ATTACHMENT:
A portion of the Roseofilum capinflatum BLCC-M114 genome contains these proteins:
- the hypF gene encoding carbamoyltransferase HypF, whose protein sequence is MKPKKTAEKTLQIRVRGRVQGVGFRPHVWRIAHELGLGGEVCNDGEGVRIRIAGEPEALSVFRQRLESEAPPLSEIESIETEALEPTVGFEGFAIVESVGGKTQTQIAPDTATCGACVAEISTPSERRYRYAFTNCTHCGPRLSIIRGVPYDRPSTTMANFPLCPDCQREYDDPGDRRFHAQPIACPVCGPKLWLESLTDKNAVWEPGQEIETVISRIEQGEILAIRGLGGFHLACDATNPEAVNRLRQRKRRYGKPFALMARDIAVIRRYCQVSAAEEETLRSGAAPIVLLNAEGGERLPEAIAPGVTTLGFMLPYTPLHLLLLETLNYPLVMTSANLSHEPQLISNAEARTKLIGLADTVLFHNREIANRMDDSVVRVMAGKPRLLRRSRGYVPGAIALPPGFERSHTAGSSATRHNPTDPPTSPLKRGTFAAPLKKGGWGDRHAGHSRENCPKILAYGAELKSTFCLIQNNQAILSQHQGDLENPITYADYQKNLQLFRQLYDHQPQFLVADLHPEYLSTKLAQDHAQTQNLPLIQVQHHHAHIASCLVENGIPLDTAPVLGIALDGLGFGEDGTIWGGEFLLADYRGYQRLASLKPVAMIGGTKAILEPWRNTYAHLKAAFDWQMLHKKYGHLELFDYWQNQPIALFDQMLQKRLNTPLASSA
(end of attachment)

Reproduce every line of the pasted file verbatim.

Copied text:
A portion of the Roseofilum capinflatum BLCC-M114 genome contains these proteins:
- the hypF gene encoding carbamoyltransferase HypF, whose protein sequence is MKPKKTAEKTLQIRVRGRVQGVGFRPHVWRIAHELGLGGEVCNDGEGVRIRIAGEPEALSVFRQRLESEAPPLSEIESIETEALEPTVGFEGFAIVESVGGKTQTQIAPDTATCGACVAEISTPSERRYRYAFTNCTHCGPRLSIIRGVPYDRPSTTMANFPLCPDCQREYDDPGDRRFHAQPIACPVCGPKLWLESLTDKNAVWEPGQEIETVISRIEQGEILAIRGLGGFHLACDATNPEAVNRLRQRKRRYGKPFALMARDIAVIRRYCQVSAAEEETLRSGAAPIVLLNAEGGERLPEAIAPGVTTLGFMLPYTPLHLLLLETLNYPLVMTSANLSHEPQLISNAEARTKLIGLADTVLFHNREIANRMDDSVVRVMAGKPRLLRRSRGYVPGAIALPPGFERSHTAGSSATRHNPTDPPTSPLKRGTFAAPLKKGGWGDRHAGHSRENCPKILAYGAELKSTFCLIQNNQAILSQHQGDLENPITYADYQKNLQLFRQLYDHQPQFLVADLHPEYLSTKLAQDHAQTQNLPLIQVQHHHAHIASCLVENGIPLDTAPVLGIALDGLGFGEDGTIWGGEFLLADYRGYQRLASLKPVAMIGGTKAILEPWRNTYAHLKAAFDWQMLHKKYGHLELFDYWQNQPIALFDQMLQKRLNTPLASSA